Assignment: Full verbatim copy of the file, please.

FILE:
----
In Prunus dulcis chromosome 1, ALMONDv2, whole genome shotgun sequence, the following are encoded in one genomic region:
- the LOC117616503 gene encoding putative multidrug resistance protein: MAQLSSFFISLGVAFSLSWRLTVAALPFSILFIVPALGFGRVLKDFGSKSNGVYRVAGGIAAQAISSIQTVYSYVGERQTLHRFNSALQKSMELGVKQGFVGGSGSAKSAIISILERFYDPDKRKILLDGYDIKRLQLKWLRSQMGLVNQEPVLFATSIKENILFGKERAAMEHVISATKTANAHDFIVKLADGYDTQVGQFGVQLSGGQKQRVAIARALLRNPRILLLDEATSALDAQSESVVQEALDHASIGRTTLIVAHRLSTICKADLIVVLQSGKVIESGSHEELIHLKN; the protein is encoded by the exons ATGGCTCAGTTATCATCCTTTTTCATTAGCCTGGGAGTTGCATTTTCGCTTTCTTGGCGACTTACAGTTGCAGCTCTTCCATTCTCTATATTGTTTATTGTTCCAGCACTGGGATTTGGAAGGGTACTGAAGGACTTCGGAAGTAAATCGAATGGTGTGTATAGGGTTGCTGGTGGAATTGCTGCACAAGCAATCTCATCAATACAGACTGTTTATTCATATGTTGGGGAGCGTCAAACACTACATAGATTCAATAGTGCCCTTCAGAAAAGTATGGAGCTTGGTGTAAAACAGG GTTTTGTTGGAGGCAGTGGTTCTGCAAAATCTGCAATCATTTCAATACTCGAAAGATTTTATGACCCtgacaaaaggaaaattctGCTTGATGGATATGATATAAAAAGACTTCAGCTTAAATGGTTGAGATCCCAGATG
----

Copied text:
In Prunus dulcis chromosome 1, ALMONDv2, whole genome shotgun sequence, the following are encoded in one genomic region:
- the LOC117616503 gene encoding putative multidrug resistance protein: MAQLSSFFISLGVAFSLSWRLTVAALPFSILFIVPALGFGRVLKDFGSKSNGVYRVAGGIAAQAISSIQTVYSYVGERQTLHRFNSALQKSMELGVKQGFVGGSGSAKSAIISILERFYDPDKRKILLDGYDIKRLQLKWLRSQMGLVNQEPVLFATSIKENILFGKERAAMEHVISATKTANAHDFIVKLADGYDTQVGQFGVQLSGGQKQRVAIARALLRNPRILLLDEATSALDAQSESVVQEALDHASIGRTTLIVAHRLSTICKADLIVVLQSGKVIESGSHEELIHLKN; the protein is encoded by the exons ATGGCTCAGTTATCATCCTTTTTCATTAGCCTGGGAGTTGCATTTTCGCTTTCTTGGCGACTTACAGTTGCAGCTCTTCCATTCTCTATATTGTTTATTGTTCCAGCACTGGGATTTGGAAGGGTACTGAAGGACTTCGGAAGTAAATCGAATGGTGTGTATAGGGTTGCTGGTGGAATTGCTGCACAAGCAATCTCATCAATACAGACTGTTTATTCATATGTTGGGGAGCGTCAAACACTACATAGATTCAATAGTGCCCTTCAGAAAAGTATGGAGCTTGGTGTAAAACAGG GTTTTGTTGGAGGCAGTGGTTCTGCAAAATCTGCAATCATTTCAATACTCGAAAGATTTTATGACCCtgacaaaaggaaaattctGCTTGATGGATATGATATAAAAAGACTTCAGCTTAAATGGTTGAGATCCCAGATG